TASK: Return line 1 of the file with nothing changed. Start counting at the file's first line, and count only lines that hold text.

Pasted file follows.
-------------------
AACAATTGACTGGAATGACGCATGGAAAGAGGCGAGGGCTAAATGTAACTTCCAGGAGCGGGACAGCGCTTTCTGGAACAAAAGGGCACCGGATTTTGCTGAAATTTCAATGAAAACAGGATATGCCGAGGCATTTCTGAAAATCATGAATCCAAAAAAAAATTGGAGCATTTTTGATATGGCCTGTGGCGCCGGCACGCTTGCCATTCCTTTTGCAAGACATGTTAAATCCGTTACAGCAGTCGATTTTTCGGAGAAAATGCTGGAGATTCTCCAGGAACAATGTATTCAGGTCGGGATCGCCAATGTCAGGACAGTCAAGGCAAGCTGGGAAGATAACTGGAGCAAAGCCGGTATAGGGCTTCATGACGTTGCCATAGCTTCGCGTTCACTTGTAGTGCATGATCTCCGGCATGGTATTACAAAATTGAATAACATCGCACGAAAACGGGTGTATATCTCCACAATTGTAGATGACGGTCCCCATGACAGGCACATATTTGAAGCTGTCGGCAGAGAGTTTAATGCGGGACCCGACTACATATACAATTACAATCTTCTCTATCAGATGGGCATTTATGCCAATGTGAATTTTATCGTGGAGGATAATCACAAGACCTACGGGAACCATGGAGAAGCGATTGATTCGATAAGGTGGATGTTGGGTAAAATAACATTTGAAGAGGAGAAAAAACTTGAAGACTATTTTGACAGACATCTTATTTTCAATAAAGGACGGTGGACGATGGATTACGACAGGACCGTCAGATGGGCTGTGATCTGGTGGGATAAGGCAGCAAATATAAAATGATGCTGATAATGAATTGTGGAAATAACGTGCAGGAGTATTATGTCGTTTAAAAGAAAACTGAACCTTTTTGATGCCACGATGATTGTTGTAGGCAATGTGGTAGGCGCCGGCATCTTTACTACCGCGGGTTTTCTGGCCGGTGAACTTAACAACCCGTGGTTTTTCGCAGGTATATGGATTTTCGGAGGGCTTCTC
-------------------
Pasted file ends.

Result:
AACAATTGACTGGAATGACGCATGGAAAGAGGCGAGGGCTAAATGTAACTTCCAGGAGCGGGACAGCGCTTTCTGGAACAAAAGGGCACCGGATTTTGCTGAAATTTCAATGAAAACAGGATATGCCGAGGCATTTCTGAAAATCATGAATCCAAAAAAAAATTGGAGCATTTTTGATATGGCCTGTGGCGCCGGCACGCTTGCCATTCCTTTTGCAAGACATGTTAAATCCGTTACAGCAGTCGATTTTTCGGAGAAAATGCTGGAGATTCTCCAGGAACAATGTATTCAGGTCGGGATCGCCAATGTCAGGACAGTCAAGGCAAGCTGGGAAGATAACTGGAGCAAAGCCGGTATAGGGCTTCATGACGTTGCCATAGCTTCGCGTTCACTTGTAGTGCATGATCTCCGGCATGGTATTACAAAATTGAATAACATCGCACGAAAACGGGTGTATATCTCCACAATTGTAGATGACGGTCCCCATGACAGGCACATATTTGAAGCTGTCGGCAGAGAGTTTAATGCGGGACCCGACTACATATACAATTACAATCTTCTCTATCAGATGGGCATTTATGCCAATGTGAATTTTATCGTGGAGGATAATCACAAGACCTACGGGAACCATGGAGAAGCGATTGATTCGATAAGGTGGATGTTGGGTAAAATAACATTTGAAGAGGAGAAAAAACTTGAAGACTATTTTGACAGACATCTTATTTTCAATAAAGGACGGTGGACGATGGATTACGACAGGACCGTCAGATGGGCTGTGATCTGGTGGGATAAGGCAGCAAATATAAAATGATGCTGATAATGAATTGTGGAAATAACGTGCAGGAGTATTATGTCGTTTAAAAGAAAACTGAACCTTTTTGATGCCACGATGATTGTTGTAGGCAATGTGGTAGGCGCCGGCATCTTTACTACCGCGGGTTTTCTGGCCGGTGAACTTAACAACCCGTGGTTTTTCGCAGGTATATGGATTTTCGGAGGGCTTCTC